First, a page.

Uganda’s Crested Crane Faces Threat of Extinction

Uganda, the pearl of Africa without the crested crane is almost impossible to imagine! Sad news from the Ministry of Tourism, Wildlife and Antiquities in the country say that this beautiful bird is facing great threats of extinction. It has been reported that this symbol of identity and heritage together with the shoebill stork could soon be no more if encroachment on its habitat continues. This unique bird, the crested crane and the shoe bill have been listed as the Uganda’s top most endangered birds according to the latest 2012 birds’ population monitoring report conducted by the same Ministry – of Tourism, Wildlife and Antiquities.

In Uganda, there are about 200 shoe bills apparently living from more than a thousand in 1989 yet only eight thousand crested cranes are left, down from thirty five thousand in 1989, just as the report says. The principal wildlife officer, Mr Akankwasah Barirega, and the acting public relations officer at the Ministry of Tourism, says Uganda presents the highest opportunity to see shoe bills in the world as the bird is a vulnerable species getting extinct world over. The principal further stated that if those responsible do not act right away, Uganda may lose its national bird just like Nigeria did with the black-crowned crane which is nowhere to be found now.

Uganda just like Rwanda does not only have birds as a tourist attraction but also other activities such as wildlife tours, mountaineering, white water rafting, gorilla tours among others. The principal continued and said that the developers should spare wetlands as they are the habitats for these lovely bird species. There is a need of supporting everybody to save our heritage. Uganda without cranes will be a national disaster. The causes of decline include habitat destruction, especially of wetlands, disturbance through grazing, hunting for domestication and or trade, live trapping for domestication, over exploitation of wetland resources, urban expansion and illegal trade. Uganda has 11 per cent of global bird diversity which is 50 per cent of Africa bird species diversity but conservation of birds in Uganda is still in its infancy.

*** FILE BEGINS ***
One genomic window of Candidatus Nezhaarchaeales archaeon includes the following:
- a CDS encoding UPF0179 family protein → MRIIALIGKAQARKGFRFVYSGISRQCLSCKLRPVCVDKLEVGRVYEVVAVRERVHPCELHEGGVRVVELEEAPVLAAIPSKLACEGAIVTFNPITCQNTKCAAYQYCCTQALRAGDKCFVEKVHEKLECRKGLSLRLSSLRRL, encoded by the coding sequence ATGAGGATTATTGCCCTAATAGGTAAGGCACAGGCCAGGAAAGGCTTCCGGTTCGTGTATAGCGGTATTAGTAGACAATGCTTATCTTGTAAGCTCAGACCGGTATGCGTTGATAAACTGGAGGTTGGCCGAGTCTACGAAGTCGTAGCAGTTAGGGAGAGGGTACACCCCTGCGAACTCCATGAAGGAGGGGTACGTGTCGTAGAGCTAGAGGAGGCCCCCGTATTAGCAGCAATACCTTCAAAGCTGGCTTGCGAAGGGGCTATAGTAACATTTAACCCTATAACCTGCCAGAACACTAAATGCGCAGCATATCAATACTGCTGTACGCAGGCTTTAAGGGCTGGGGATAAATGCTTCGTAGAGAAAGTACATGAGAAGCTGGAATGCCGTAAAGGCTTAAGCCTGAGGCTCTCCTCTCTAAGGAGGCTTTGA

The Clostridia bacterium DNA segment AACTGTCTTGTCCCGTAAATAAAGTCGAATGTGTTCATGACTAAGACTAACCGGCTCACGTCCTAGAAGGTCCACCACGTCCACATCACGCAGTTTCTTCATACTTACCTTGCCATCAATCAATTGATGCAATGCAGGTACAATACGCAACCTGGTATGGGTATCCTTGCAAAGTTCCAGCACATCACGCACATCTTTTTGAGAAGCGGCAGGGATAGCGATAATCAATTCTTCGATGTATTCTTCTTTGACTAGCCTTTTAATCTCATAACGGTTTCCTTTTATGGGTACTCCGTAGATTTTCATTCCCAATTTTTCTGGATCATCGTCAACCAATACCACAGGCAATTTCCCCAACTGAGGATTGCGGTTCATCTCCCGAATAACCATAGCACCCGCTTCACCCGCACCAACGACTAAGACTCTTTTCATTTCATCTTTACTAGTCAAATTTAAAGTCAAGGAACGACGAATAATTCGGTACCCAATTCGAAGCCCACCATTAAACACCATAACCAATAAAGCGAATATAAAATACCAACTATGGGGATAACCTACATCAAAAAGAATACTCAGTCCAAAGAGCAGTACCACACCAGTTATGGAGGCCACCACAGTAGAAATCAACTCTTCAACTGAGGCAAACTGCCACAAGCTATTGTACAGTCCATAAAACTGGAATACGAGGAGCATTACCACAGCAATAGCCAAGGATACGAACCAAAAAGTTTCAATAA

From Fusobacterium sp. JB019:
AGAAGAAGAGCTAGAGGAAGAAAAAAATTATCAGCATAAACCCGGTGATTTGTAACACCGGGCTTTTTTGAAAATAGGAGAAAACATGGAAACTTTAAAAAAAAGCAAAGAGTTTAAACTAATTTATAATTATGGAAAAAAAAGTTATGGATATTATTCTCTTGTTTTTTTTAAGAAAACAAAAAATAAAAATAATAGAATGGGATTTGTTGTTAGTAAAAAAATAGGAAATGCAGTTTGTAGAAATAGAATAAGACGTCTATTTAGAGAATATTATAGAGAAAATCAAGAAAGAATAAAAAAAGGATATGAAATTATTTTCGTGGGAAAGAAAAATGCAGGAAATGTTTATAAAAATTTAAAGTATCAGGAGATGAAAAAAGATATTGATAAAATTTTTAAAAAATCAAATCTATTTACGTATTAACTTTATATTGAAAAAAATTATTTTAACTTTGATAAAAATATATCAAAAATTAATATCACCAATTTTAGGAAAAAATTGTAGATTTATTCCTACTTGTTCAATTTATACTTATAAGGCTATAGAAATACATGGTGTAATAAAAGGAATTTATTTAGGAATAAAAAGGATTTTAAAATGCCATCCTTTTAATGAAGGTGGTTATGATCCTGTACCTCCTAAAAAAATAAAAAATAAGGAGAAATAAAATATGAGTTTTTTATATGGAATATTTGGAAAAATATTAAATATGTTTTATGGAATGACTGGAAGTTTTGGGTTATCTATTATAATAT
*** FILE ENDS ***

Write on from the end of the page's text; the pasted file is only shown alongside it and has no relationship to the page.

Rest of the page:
Mr Barirega said the government has currently partnered with conservation organizations such as Nature Uganda and UN African Eurasian Water board Agreement to develop action plans for conservation of Cranes and Shoe bills not only in Uganda but also across the entire range states. Mabamba Bay in central Uganda is now a global tourism site for seeing shoe bills whereas Kabale and Bushenyi districts have crane conservation programmes under Nature Uganda. Mr Akankwasah Barirega, added that promoting community based tourism in habitats with these much coveted birds has started so that the local people can benefit through tourism birding in Uganda.

Uganda is globally known as the bird heaven and birding is one of the biggest tourism products for Uganda. According to the Ministry of Tourism, Uganda generates over six thousand US Dollars each year from birding tourism in particular. This goes to all the visitors into Uganda, Rwanda or any other East African country especially the birders; ecology involves a cycle of the different partners in the environment. Birds feed on the different features such as insects, crops among others so all sectors need to be supported and this can be done by involving in other activities such as wildlife viewing, gorilla tracking, chimpanzee habituation to mention but a few.

Credits: This story was shared by Nakimera Olivia of African Gorilla Tours.

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